CRIMINAL lawyer Amolat Singh sometimes wakes up in the middle of the night in a cold sweat, wondering if he has done enough for his client who could go to the gallows if convicted of an offence.

But it has not stopped the 55-year-old from volunteering to take on three to four capital cases every year since 1993.

His dedication won him the inaugural Legal Assistance Scheme for Capital Offences (Lasco) award in November last year, with Chief Justice Chan Sek Keong noting that Mr Singh adjusts his work schedule to take on such cases.

While the work is highly stressful, given the high stakes, Mr Singh said he is in it to honour the noblest tradition of his profession.

'And that is to stand up for someone who might have to pay for his crime with his life,' added the veteran lawyer who runs his own practice.

He recalled a prison visit to see a client charged with murder. The man made a simple plea which struck Mr Singh. 'Please help me,' he had said.

'You just have to do your best for them,' Mr Singh said.

'Whether they are guilty or not is the judge's job. My job is to put their best case forward.'

And this means making sure that every bit of evidence put forth by the prosecution is vigorously tested.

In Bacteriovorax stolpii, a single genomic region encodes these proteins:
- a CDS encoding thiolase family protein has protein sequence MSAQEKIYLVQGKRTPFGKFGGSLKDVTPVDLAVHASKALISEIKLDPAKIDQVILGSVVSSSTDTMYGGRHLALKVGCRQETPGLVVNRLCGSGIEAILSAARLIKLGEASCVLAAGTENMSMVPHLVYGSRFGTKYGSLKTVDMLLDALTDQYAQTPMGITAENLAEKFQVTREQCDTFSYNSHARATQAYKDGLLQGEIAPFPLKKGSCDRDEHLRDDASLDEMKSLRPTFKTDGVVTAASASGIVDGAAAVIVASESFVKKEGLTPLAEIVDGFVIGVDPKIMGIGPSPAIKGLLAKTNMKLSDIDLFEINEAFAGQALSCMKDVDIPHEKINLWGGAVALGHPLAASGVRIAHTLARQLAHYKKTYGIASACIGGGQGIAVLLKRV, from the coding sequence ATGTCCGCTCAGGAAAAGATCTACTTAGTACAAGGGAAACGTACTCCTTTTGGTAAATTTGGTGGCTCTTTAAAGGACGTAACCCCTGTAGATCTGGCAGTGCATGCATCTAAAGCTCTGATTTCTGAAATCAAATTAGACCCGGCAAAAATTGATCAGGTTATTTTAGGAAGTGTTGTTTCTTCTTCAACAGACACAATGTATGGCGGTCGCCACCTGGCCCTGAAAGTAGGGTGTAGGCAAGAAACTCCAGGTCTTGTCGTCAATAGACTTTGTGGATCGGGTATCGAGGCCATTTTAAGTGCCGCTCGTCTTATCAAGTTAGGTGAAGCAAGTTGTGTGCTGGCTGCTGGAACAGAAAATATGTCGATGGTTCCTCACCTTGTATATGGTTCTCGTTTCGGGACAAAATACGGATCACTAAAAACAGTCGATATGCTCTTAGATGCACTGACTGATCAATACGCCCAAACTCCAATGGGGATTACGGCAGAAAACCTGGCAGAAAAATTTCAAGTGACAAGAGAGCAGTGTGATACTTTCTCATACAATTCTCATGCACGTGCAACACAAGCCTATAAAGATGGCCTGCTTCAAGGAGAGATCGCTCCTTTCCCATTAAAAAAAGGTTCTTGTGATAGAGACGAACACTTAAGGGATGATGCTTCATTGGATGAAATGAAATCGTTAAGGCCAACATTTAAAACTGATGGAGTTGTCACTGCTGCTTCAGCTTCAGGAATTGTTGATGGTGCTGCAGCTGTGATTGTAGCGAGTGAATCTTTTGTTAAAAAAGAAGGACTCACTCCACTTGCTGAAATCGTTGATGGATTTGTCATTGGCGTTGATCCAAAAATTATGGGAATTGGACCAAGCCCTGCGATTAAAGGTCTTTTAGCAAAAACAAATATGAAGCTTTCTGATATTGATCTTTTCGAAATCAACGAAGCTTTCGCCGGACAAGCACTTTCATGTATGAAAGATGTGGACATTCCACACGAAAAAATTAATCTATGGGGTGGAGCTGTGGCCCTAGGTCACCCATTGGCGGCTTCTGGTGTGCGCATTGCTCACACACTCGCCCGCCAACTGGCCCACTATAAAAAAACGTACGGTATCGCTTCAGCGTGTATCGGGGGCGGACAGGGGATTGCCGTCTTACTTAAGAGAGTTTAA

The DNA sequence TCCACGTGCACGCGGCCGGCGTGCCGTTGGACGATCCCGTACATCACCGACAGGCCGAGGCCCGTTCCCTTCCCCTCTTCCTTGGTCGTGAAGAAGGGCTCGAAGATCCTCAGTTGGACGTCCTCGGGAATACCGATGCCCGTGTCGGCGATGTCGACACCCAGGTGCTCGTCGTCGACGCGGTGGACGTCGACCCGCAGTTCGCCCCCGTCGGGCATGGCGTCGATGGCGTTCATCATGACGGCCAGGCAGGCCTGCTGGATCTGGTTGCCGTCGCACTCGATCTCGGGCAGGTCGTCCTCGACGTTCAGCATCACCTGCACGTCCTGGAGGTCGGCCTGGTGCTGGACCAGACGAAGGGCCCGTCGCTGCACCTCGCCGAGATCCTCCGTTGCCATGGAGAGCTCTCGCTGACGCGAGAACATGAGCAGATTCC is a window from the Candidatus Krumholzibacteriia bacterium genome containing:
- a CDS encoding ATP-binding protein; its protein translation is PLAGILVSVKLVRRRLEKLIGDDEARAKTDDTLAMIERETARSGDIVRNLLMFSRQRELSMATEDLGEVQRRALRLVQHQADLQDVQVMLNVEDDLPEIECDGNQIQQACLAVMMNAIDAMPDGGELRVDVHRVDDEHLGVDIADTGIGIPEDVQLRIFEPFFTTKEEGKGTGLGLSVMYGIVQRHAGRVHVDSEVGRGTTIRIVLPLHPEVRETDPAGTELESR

'You get to appear before senior judges so you know you have to get your work done. No short cuts, and no cutting corners, because your work will be heavily scrutinised,' Mr Singh said.

Victories do not come by often but he noted that taking on capital cases can be good training for lawyers, especially those just starting out, as they will get to learn from a more senior lawyer.

In the past, Mr Singh has assisted veteran criminal lawyer Subhas Anandan on some Lasco cases. Together, they have helped to save men from the gallows.

For example, in 1994, Abdul Nasir Amer Hamsah, then 25, had been accused of murdering a Japanese tourist by stomping on her face in her room at the then Oriental Hotel.

The two lawyers were able to raise questions about whether his intention had really been to kill. He was eventually jailed for 18 years and given 18 strokes of the cane.